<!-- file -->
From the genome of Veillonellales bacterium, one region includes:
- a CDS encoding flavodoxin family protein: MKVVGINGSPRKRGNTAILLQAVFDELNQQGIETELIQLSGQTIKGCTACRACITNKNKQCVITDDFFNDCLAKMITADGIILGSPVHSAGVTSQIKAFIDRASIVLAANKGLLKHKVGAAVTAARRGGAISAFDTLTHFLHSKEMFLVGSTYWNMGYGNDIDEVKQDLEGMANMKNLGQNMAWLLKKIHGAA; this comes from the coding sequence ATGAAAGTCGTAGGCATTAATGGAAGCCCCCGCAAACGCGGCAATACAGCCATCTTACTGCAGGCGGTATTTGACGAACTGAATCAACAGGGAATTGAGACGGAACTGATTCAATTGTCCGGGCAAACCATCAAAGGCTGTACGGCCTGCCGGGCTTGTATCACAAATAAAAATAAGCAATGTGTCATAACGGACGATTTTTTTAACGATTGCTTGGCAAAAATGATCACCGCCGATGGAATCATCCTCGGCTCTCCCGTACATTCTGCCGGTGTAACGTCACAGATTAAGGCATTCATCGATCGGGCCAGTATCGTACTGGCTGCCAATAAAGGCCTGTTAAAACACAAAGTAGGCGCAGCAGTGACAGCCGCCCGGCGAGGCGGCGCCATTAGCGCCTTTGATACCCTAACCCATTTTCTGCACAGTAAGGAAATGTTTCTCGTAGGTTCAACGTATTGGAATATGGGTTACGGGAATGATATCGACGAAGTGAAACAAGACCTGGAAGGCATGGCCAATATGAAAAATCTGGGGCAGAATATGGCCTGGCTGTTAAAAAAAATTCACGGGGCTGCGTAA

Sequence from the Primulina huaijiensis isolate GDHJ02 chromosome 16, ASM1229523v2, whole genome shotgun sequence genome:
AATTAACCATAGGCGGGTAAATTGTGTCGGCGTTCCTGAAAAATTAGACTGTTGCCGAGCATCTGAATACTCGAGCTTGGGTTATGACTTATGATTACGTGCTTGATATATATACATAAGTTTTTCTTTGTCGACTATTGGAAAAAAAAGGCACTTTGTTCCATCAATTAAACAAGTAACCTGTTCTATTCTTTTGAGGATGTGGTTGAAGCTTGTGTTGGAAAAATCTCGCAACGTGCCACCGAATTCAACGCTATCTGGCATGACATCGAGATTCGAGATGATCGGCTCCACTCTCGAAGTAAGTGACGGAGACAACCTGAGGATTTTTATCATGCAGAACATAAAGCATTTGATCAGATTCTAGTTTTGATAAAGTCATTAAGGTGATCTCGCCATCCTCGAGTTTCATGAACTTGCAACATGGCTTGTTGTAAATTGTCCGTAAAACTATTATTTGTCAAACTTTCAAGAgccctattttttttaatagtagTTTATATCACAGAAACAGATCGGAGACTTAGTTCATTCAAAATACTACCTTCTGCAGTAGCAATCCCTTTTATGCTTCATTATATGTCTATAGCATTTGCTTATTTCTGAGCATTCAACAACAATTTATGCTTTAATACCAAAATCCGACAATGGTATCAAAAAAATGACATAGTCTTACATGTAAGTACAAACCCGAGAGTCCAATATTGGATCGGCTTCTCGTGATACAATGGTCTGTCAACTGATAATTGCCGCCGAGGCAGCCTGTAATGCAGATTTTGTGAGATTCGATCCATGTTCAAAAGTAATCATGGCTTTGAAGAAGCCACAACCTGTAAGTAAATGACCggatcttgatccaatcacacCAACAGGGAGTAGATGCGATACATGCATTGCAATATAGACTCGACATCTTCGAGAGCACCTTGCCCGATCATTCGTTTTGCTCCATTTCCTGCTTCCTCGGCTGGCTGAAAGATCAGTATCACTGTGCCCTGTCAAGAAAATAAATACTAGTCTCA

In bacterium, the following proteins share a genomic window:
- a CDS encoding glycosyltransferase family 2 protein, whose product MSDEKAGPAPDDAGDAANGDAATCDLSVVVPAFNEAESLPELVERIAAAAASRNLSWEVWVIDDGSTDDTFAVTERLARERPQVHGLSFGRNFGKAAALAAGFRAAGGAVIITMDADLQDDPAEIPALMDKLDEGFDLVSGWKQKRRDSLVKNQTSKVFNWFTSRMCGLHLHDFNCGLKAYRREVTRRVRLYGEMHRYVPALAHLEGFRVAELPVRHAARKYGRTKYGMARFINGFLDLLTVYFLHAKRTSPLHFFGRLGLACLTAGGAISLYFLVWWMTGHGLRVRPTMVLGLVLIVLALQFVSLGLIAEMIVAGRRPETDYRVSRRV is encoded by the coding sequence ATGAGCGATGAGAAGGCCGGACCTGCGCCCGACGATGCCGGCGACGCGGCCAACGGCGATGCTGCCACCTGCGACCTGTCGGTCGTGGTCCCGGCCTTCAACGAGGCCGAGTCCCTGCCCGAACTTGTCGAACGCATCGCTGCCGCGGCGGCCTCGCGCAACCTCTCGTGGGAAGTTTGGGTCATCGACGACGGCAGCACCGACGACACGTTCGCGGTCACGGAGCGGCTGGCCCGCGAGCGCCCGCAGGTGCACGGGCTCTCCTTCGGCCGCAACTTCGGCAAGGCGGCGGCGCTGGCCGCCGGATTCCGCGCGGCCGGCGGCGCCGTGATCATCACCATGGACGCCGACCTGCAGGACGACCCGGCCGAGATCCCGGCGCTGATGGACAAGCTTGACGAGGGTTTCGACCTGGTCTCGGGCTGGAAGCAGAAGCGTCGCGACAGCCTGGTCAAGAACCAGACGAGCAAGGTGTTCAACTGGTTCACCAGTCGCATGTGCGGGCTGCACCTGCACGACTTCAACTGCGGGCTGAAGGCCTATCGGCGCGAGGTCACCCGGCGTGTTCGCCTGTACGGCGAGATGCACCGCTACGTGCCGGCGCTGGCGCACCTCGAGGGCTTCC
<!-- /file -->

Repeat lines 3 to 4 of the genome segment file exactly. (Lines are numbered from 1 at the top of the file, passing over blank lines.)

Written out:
Sequence from the Primulina huaijiensis isolate GDHJ02 chromosome 16, ASM1229523v2, whole genome shotgun sequence genome:
AATTAACCATAGGCGGGTAAATTGTGTCGGCGTTCCTGAAAAATTAGACTGTTGCCGAGCATCTGAATACTCGAGCTTGGGTTATGACTTATGATTACGTGCTTGATATATATACATAAGTTTTTCTTTGTCGACTATTGGAAAAAAAAGGCACTTTGTTCCATCAATTAAACAAGTAACCTGTTCTATTCTTTTGAGGATGTGGTTGAAGCTTGTGTTGGAAAAATCTCGCAACGTGCCACCGAATTCAACGCTATCTGGCATGACATCGAGATTCGAGATGATCGGCTCCACTCTCGAAGTAAGTGACGGAGACAACCTGAGGATTTTTATCATGCAGAACATAAAGCATTTGATCAGATTCTAGTTTTGATAAAGTCATTAAGGTGATCTCGCCATCCTCGAGTTTCATGAACTTGCAACATGGCTTGTTGTAAATTGTCCGTAAAACTATTATTTGTCAAACTTTCAAGAgccctattttttttaatagtagTTTATATCACAGAAACAGATCGGAGACTTAGTTCATTCAAAATACTACCTTCTGCAGTAGCAATCCCTTTTATGCTTCATTATATGTCTATAGCATTTGCTTATTTCTGAGCATTCAACAACAATTTATGCTTTAATACCAAAATCCGACAATGGTATCAAAAAAATGACATAGTCTTACATGTAAGTACAAACCCGAGAGTCCAATATTGGATCGGCTTCTCGTGATACAATGGTCTGTCAACTGATAATTGCCGCCGAGGCAGCCTGTAATGCAGATTTTGTGAGATTCGATCCATGTTCAAAAGTAATCATGGCTTTGAAGAAGCCACAACCTGTAAGTAAATGACCggatcttgatccaatcacacCAACAGGGAGTAGATGCGATACATGCATTGCAATATAGACTCGACATCTTCGAGAGCACCTTGCCCGATCATTCGTTTTGCTCCATTTCCTGCTTCCTCGGCTGGCTGAAAGATCAGTATCACTGTGCCCTGTCAAGAAAATAAATACTAGTCTCA